Rim fire possibly started by marijuana growers, fire official says

Sept. 3, 2013 at 4:21 PM
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TUOLUMNE CITY, Calif., Sept. 3 (UPI) -- The Rim fire, burning in northern California, was caused by humans and possibly started by an illegal marijuana-growing operation, a fire official said.

Chief Todd McNeal of the local Twain Harte Fire and Rescue company told a community meeting on Aug. 23 the massive fire, which has burned nearly 370 square miles or nearly 240,000 acres since it began Aug. 17, started in a section of the Stanislaus National forest inaccessible by foot or vehicle. He added it was "highly suspected" an illegal marijuana-growing operation in the forest sparked the blaze.

The U.S. Forestry Service and California Department of Forestry and fire Protection officials only say the cause of the fire is under investigation, the Los Angeles Times reported.

The fire, now burning in and around California's Yosemite National Park was 70 percent contained, up from 45 percent a day earlier. Full containment is still not expected until Sept. 20, the California Department of Forestry and Fire Protection said.

The central Sierra Nevada blaze is the nation's largest active forest fire and California's fourth-largest in history, the agency said.

Some 5,000 firefighters battling the 17-day-old blaze got some Labor Day relief from cooler temperatures, higher humidity and cloud cover, U.S. Forest Service spokesman Mark Healey said.

Winds gusting to 22 mph also switched directions and were expected to blow northward Tuesday, he said.

"That should give the firefighters working the southern flank a break, but it'll challenge the firefighters on the north, east and west flanks," Healey told the San Francisco Chronicle.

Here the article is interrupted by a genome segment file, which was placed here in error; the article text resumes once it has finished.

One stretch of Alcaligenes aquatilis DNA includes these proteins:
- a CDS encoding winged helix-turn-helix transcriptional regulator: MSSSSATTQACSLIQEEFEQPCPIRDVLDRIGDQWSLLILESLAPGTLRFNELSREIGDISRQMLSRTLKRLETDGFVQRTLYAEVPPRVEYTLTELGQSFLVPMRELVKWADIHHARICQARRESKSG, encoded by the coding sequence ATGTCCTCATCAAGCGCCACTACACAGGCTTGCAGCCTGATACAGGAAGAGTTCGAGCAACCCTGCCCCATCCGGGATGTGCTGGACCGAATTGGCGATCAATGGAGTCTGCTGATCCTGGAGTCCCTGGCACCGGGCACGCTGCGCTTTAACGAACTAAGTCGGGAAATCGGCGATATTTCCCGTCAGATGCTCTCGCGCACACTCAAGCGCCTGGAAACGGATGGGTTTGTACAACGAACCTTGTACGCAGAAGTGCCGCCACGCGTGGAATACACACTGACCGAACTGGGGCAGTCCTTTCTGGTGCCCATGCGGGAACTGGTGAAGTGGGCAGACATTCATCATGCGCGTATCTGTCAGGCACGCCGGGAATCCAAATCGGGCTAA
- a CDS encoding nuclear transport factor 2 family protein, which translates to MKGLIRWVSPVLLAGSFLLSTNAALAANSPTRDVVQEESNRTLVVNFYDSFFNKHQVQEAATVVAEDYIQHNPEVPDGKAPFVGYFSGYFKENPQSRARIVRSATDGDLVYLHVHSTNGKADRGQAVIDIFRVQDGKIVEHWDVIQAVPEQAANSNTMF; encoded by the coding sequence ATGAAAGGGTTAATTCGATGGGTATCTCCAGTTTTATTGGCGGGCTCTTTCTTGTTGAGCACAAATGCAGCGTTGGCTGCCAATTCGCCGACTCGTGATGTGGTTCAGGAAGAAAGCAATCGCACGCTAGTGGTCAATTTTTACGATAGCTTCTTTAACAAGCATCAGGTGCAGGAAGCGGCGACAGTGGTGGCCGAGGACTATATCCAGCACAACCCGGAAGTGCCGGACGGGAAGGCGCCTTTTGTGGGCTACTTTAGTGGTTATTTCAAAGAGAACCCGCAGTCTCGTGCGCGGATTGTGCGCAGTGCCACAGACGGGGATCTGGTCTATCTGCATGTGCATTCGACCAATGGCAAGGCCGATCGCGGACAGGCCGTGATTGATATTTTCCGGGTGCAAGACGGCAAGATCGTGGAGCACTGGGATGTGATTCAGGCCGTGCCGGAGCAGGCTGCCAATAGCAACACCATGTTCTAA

"Generally speaking, we expect to see the fire continuing to clean up interior pockets of unburned fuel," he said.

State Route 120, which runs through Yosemite, remained closed from Crane Flat to Yosemite Creek as was the Yosemite park entrance from the highway. Other entrances were open.

Water quality remained high at the park's 117 billion-gallon Hetch Hetchy Reservoir, the source of unfiltered water for 2.6 million Bay Area residents and businesses from San Francisco south to Silicon Valley, officials said.

San Francisco's Public Utilities Commission has backup reservoirs on standby if ash falling into the Hetch Hetchy from the forest fire compromises water quality, officials said.

Utility officials stopped using two hydroelectric plants in the area because of the fire, but that has not affected power delivery to San Francisco customers, the Chronicle said.

No structures have burned since last week, when officials reported 111 were destroyed -- mostly small cabins and outbuildings -- but 11 homes were among those destroyed. About 4,500 structures remain threatened.


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